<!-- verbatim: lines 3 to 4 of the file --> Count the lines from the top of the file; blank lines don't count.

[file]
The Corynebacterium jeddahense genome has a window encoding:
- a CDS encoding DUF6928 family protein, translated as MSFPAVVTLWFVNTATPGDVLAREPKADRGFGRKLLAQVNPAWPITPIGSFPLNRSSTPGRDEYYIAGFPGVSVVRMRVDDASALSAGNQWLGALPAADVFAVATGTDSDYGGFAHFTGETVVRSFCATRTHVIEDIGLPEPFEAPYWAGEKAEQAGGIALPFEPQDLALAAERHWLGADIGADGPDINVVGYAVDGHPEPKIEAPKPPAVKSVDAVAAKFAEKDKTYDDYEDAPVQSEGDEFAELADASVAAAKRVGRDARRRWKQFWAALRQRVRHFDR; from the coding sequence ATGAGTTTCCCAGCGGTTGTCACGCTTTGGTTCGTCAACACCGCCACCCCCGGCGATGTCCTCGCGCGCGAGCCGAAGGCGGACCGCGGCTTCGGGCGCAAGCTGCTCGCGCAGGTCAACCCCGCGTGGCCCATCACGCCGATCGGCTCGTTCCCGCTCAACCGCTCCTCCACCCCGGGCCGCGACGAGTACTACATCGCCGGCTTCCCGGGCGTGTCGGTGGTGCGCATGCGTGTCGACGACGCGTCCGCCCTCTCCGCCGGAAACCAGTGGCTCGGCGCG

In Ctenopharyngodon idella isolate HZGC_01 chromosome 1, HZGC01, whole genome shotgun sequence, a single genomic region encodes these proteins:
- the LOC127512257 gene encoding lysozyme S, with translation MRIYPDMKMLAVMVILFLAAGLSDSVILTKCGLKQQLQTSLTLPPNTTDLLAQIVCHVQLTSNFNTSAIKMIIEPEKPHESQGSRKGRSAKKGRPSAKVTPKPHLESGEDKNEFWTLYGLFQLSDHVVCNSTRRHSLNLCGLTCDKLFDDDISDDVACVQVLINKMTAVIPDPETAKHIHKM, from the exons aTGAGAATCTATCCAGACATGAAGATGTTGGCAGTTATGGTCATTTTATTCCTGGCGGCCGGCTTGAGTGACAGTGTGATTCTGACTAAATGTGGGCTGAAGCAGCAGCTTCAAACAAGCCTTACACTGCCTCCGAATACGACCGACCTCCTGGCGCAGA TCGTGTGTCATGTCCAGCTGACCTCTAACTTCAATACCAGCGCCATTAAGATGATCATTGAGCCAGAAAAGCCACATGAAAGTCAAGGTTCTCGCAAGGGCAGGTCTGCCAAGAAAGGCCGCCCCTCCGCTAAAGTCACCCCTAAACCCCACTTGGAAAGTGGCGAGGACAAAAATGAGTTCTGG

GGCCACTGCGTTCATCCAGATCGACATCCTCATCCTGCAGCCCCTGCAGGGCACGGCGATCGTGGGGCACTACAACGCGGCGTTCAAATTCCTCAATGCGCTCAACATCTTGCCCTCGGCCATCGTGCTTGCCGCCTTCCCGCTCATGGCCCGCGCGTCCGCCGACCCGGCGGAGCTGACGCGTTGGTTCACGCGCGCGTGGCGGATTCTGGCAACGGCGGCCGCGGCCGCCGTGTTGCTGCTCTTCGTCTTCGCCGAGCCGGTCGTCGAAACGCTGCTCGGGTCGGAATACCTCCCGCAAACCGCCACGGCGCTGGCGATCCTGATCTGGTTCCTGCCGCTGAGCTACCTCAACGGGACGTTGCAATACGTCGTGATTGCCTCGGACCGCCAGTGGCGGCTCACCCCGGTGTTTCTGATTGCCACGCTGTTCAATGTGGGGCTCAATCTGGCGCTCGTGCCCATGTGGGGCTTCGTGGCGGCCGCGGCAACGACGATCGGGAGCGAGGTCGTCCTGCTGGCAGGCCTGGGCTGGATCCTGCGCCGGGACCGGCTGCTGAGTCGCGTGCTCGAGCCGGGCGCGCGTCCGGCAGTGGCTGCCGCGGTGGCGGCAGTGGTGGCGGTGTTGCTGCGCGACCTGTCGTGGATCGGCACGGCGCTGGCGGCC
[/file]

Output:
In Ctenopharyngodon idella isolate HZGC_01 chromosome 1, HZGC01, whole genome shotgun sequence, a single genomic region encodes these proteins:
- the LOC127512257 gene encoding lysozyme S, with translation MRIYPDMKMLAVMVILFLAAGLSDSVILTKCGLKQQLQTSLTLPPNTTDLLAQIVCHVQLTSNFNTSAIKMIIEPEKPHESQGSRKGRSAKKGRPSAKVTPKPHLESGEDKNEFWTLYGLFQLSDHVVCNSTRRHSLNLCGLTCDKLFDDDISDDVACVQVLINKMTAVIPDPETAKHIHKM, from the exons aTGAGAATCTATCCAGACATGAAGATGTTGGCAGTTATGGTCATTTTATTCCTGGCGGCCGGCTTGAGTGACAGTGTGATTCTGACTAAATGTGGGCTGAAGCAGCAGCTTCAAACAAGCCTTACACTGCCTCCGAATACGACCGACCTCCTGGCGCAGA TCGTGTGTCATGTCCAGCTGACCTCTAACTTCAATACCAGCGCCATTAAGATGATCATTGAGCCAGAAAAGCCACATGAAAGTCAAGGTTCTCGCAAGGGCAGGTCTGCCAAGAAAGGCCGCCCCTCCGCTAAAGTCACCCCTAAACCCCACTTGGAAAGTGGCGAGGACAAAAATGAGTTCTGG